Skip to Main Content
Have library access? Log in through your library
Home Lands

Home Lands: How Women Made the West

VIRGINIA SCHARFF
CAROLYN BRUCKEN
Copyright Date: 2010
Edition: 1
Pages: 184
https://www.jstor.org/stable/10.1525/j.ctt1pnnpw
  • Cite this Item
  • Book Info
    Home Lands
    Book Description:

    The storybook history of the American West is a male-dominated narrative of drifters, dreamers, hucksters, and heroes-a tale that relegates women, assuming they appear at all, to the distant background.Home Lands: How Women Made the Westupends this view to remember the West as a place of homes and habitations brought into being by the women who lived there. Virginia Scharff and Carolyn Brucken consider history's long span as they explore the ways in which women encountered and transformed three different archetypal Western landscapes: the Rio Arriba of northern New Mexico, the Front Range of Colorado, and the Puget Sound waterscape. This beautiful book, companion volume to the Autry National Center's pathbreaking exhibit, is a brilliant aggregate of women's history, the history of the American West, and studies in material culture. While linking each of these places' peoples to one another over hundreds, even thousands, of years,Home Landsvividly reimagines the West as a setting in which home has been created out of differing notions of dwelling and family and differing concepts of property, community, and history. Copub: Autry National Center of the American West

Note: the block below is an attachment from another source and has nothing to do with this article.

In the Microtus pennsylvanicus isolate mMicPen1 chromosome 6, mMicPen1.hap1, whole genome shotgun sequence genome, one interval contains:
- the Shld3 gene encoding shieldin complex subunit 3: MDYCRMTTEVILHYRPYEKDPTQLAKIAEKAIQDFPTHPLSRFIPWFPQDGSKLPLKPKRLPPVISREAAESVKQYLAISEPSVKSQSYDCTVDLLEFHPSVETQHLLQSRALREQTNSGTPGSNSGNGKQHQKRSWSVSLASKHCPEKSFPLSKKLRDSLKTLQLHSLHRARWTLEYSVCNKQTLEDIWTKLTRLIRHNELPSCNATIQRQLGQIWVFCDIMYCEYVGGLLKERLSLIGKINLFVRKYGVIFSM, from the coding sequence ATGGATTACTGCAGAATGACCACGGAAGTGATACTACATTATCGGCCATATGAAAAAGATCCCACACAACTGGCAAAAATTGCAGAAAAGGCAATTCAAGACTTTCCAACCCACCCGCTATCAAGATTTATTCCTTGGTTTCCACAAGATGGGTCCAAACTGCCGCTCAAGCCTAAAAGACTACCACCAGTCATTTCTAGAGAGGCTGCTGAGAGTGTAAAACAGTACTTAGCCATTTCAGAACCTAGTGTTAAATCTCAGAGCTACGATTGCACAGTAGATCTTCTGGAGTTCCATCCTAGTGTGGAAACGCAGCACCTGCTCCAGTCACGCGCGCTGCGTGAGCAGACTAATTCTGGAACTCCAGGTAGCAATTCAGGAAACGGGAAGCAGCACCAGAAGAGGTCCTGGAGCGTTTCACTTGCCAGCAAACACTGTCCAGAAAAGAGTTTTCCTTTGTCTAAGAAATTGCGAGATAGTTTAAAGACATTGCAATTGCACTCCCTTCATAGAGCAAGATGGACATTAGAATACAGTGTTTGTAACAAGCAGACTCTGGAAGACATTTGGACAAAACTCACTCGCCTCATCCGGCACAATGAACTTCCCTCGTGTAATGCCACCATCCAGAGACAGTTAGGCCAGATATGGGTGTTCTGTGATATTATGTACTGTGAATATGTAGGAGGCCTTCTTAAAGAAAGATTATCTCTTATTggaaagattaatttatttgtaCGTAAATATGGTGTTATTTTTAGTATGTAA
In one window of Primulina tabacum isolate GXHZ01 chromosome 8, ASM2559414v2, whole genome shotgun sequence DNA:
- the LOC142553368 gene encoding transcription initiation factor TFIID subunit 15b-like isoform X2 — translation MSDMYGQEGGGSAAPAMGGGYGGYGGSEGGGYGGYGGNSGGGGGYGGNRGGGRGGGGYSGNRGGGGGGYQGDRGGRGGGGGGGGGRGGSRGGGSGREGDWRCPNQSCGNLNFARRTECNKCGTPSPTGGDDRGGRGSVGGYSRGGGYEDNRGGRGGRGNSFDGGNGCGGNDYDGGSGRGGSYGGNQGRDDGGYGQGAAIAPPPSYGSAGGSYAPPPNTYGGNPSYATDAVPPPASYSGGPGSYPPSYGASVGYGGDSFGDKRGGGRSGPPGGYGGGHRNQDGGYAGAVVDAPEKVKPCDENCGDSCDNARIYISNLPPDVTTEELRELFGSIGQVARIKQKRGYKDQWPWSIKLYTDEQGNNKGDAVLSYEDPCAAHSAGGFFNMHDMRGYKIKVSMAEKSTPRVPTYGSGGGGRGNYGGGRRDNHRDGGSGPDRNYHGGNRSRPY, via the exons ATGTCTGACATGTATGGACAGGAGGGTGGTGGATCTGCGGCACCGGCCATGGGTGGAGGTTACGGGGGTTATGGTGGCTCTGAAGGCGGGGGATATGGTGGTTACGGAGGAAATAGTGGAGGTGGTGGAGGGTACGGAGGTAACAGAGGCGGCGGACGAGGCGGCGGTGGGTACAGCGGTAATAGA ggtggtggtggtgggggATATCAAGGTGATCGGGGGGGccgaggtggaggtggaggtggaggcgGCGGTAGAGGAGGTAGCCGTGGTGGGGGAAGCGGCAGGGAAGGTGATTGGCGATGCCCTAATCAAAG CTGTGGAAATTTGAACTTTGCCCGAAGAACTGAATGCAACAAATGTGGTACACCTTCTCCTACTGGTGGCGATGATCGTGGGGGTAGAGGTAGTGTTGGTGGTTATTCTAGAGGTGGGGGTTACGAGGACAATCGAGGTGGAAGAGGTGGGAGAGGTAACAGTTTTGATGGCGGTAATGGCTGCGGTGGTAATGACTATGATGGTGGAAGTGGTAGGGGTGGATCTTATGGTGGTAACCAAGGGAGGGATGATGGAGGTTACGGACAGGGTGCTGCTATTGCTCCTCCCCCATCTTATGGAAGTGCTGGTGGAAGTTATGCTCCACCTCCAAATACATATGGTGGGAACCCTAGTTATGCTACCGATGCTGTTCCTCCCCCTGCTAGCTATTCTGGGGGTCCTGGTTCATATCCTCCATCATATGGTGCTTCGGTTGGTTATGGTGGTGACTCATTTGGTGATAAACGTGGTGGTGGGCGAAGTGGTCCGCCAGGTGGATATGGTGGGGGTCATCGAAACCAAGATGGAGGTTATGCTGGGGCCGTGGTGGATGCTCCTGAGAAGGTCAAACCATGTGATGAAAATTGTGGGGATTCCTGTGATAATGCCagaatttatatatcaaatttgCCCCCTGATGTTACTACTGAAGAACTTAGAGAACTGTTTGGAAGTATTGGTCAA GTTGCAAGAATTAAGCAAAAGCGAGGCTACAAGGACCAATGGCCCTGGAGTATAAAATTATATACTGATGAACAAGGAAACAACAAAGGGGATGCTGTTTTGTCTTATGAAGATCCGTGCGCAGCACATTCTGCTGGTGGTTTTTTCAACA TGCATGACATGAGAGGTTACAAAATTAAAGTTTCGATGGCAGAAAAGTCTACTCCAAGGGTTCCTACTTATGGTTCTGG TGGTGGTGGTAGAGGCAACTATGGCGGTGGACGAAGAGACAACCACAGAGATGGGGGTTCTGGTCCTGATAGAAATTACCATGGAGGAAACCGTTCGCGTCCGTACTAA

eISBN: 978-0-520-94608-8
    Subjects: History

Table of Contents

Export Selected Citations Export to NoodleTools Export to RefWorks Export to EasyBib Export a RIS file (For EndNote, ProCite, Reference Manager, Zotero, Mendeley...) Export a Text file (For BibTex)
  1. Front Matter
    (pp. i-v)
  2. Table of Contents
    (pp. vi-viii)
  3. INTRODUCTION
    (pp. 1-4)

    THE HISTORY OF WOMEN IN THE AMERICA WEST IS LIKE THE HISTORY of air. You could certainly write history without it. You just can’t have history without it. We begin, therefore, by assuming what so many historians have labored long and hard to prove: that we need to know women’s history in order to come to any kind of understanding of the Western past.

    But historians of women have been burdened with the job of fitting their stories into a well-worked narrative of Western history that begins with the coming of Europeans and Euro-Americans to the West, a history that...

  4. 1 HOME ON EARTH: WOMEN AND LAND IN THE RIO ARRIBA
    (pp. 5-42)

    TO THE DIVERSE PEOPLES OF THE RIO GRANDE VALLEY, AN ARID AND perilous place stretching from what is now southern Colorado southward into New Mexico, the joining of fertile earth with water has meant nothing less than life. Over millennia, the northern valley, which the Spanish called Rio Arriba, has been a homeland to indigenous peoples—Tewa-, Tiwa-, Towa-, and Tano-speaking Puebloan peoples, Apaches, Navajos, Comanches, and Kiowas. In time, Spanish emigrants and the Mexican inheritors of cross-cultural intimacies would come to call the Rio Arriba home, soon to be joined by Americans of all kinds, and eventually by people...

  5. WEDDING CHEST
    (pp. 43-46)
    MARÍA E. MONTÓYA

    We admire this late-eighteenth-century hardwood wedding chest (figure 16, plate 2), a spectacular piece of furniture, for its craftsmanship. It is not only durable and functional but also ornamental, with beautiful decorations gracing the outside of the box. The chest’s origins are unknown; it came to the Autry collection as part of a bulk acquisition with other Spanish colonial pieces from Spain and its New World northern frontier.